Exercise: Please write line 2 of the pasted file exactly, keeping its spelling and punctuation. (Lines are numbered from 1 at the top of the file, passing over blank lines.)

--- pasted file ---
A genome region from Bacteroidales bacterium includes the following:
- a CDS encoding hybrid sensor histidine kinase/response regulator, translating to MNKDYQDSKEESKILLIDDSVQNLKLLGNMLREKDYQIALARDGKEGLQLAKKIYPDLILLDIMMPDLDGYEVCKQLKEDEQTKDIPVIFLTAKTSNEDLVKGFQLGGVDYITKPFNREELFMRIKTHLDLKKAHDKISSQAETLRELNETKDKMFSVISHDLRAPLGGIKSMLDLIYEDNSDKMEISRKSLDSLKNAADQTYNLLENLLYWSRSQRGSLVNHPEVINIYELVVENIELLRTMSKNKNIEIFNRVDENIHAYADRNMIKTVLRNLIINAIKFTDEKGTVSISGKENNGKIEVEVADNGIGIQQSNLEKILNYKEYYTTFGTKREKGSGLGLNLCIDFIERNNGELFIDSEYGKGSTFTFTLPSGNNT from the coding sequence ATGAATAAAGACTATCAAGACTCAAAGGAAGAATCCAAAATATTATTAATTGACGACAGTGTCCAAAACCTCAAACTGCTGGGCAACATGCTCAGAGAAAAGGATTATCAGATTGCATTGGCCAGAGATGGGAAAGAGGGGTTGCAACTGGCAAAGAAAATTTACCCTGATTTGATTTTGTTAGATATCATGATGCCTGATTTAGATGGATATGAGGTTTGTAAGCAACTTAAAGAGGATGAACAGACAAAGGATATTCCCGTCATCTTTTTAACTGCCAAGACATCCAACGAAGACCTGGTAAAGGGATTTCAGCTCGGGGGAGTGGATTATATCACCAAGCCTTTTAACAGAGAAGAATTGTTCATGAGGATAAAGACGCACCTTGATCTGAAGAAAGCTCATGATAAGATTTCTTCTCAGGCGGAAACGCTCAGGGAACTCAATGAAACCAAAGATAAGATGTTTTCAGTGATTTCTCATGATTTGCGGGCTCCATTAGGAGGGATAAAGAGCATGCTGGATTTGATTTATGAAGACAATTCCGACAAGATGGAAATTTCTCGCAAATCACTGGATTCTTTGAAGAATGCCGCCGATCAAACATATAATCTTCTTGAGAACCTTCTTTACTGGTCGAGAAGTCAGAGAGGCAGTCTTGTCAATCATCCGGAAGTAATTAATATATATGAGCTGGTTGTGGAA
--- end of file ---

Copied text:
- a CDS encoding hybrid sensor histidine kinase/response regulator, translating to MNKDYQDSKEESKILLIDDSVQNLKLLGNMLREKDYQIALARDGKEGLQLAKKIYPDLILLDIMMPDLDGYEVCKQLKEDEQTKDIPVIFLTAKTSNEDLVKGFQLGGVDYITKPFNREELFMRIKTHLDLKKAHDKISSQAETLRELNETKDKMFSVISHDLRAPLGGIKSMLDLIYEDNSDKMEISRKSLDSLKNAADQTYNLLENLLYWSRSQRGSLVNHPEVINIYELVVENIELLRTMSKNKNIEIFNRVDENIHAYADRNMIKTVLRNLIINAIKFTDEKGTVSISGKENNGKIEVEVADNGIGIQQSNLEKILNYKEYYTTFGTKREKGSGLGLNLCIDFIERNNGELFIDSEYGKGSTFTFTLPSGNNT from the coding sequence ATGAATAAAGACTATCAAGACTCAAAGGAAGAATCCAAAATATTATTAATTGACGACAGTGTCCAAAACCTCAAACTGCTGGGCAACATGCTCAGAGAAAAGGATTATCAGATTGCATTGGCCAGAGATGGGAAAGAGGGGTTGCAACTGGCAAAGAAAATTTACCCTGATTTGATTTTGTTAGATATCATGATGCCTGATTTAGATGGATATGAGGTTTGTAAGCAACTTAAAGAGGATGAACAGACAAAGGATATTCCCGTCATCTTTTTAACTGCCAAGACATCCAACGAAGACCTGGTAAAGGGATTTCAGCTCGGGGGAGTGGATTATATCACCAAGCCTTTTAACAGAGAAGAATTGTTCATGAGGATAAAGACGCACCTTGATCTGAAGAAAGCTCATGATAAGATTTCTTCTCAGGCGGAAACGCTCAGGGAACTCAATGAAACCAAAGATAAGATGTTTTCAGTGATTTCTCATGATTTGCGGGCTCCATTAGGAGGGATAAAGAGCATGCTGGATTTGATTTATGAAGACAATTCCGACAAGATGGAAATTTCTCGCAAATCACTGGATTCTTTGAAGAATGCCGCCGATCAAACATATAATCTTCTTGAGAACCTTCTTTACTGGTCGAGAAGTCAGAGAGGCAGTCTTGTCAATCATCCGGAAGTAATTAATATATATGAGCTGGTTGTGGAA